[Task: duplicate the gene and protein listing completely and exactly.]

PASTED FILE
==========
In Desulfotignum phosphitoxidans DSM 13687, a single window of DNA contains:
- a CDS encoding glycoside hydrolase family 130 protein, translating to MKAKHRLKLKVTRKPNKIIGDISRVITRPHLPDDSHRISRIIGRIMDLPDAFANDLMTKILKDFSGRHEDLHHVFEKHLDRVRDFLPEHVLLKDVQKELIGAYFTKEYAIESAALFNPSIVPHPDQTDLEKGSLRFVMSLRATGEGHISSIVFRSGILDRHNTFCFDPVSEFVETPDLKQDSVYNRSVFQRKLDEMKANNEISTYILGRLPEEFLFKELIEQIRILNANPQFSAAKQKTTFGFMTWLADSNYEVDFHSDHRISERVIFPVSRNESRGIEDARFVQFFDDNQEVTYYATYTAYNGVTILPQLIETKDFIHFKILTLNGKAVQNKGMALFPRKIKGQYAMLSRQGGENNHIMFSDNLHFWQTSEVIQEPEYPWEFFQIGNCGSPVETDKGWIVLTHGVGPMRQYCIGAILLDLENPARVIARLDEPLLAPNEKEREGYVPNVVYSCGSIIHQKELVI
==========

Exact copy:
In Desulfotignum phosphitoxidans DSM 13687, a single window of DNA contains:
- a CDS encoding glycoside hydrolase family 130 protein, translating to MKAKHRLKLKVTRKPNKIIGDISRVITRPHLPDDSHRISRIIGRIMDLPDAFANDLMTKILKDFSGRHEDLHHVFEKHLDRVRDFLPEHVLLKDVQKELIGAYFTKEYAIESAALFNPSIVPHPDQTDLEKGSLRFVMSLRATGEGHISSIVFRSGILDRHNTFCFDPVSEFVETPDLKQDSVYNRSVFQRKLDEMKANNEISTYILGRLPEEFLFKELIEQIRILNANPQFSAAKQKTTFGFMTWLADSNYEVDFHSDHRISERVIFPVSRNESRGIEDARFVQFFDDNQEVTYYATYTAYNGVTILPQLIETKDFIHFKILTLNGKAVQNKGMALFPRKIKGQYAMLSRQGGENNHIMFSDNLHFWQTSEVIQEPEYPWEFFQIGNCGSPVETDKGWIVLTHGVGPMRQYCIGAILLDLENPARVIARLDEPLLAPNEKEREGYVPNVVYSCGSIIHQKELVI